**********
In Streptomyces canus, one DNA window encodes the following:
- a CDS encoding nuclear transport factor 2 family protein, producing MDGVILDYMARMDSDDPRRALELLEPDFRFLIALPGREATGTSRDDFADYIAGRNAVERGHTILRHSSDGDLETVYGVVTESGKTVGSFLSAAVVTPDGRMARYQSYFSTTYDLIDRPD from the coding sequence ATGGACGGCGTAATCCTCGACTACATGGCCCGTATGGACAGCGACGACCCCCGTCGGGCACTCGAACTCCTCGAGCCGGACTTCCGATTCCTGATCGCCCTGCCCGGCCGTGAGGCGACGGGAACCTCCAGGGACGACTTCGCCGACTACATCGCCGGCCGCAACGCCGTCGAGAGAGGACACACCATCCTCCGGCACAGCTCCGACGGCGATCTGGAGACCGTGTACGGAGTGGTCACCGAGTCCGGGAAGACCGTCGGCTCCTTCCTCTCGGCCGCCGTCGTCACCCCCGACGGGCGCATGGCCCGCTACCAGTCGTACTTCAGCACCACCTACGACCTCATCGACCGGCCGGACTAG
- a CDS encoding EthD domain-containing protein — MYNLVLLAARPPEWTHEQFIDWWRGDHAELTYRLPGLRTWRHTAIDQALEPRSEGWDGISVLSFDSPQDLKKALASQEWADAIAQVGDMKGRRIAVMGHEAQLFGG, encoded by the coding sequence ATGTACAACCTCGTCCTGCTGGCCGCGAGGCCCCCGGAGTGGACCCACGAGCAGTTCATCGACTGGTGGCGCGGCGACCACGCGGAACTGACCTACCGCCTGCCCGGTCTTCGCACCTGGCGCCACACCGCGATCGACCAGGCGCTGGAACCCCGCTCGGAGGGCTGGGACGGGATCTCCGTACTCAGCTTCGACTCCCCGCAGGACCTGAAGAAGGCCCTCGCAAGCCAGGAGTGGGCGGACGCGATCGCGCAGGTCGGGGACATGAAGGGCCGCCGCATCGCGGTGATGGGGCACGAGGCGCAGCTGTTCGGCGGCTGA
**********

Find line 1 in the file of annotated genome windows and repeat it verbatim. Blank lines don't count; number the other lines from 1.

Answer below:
In Streptomyces canus, one DNA window encodes the following: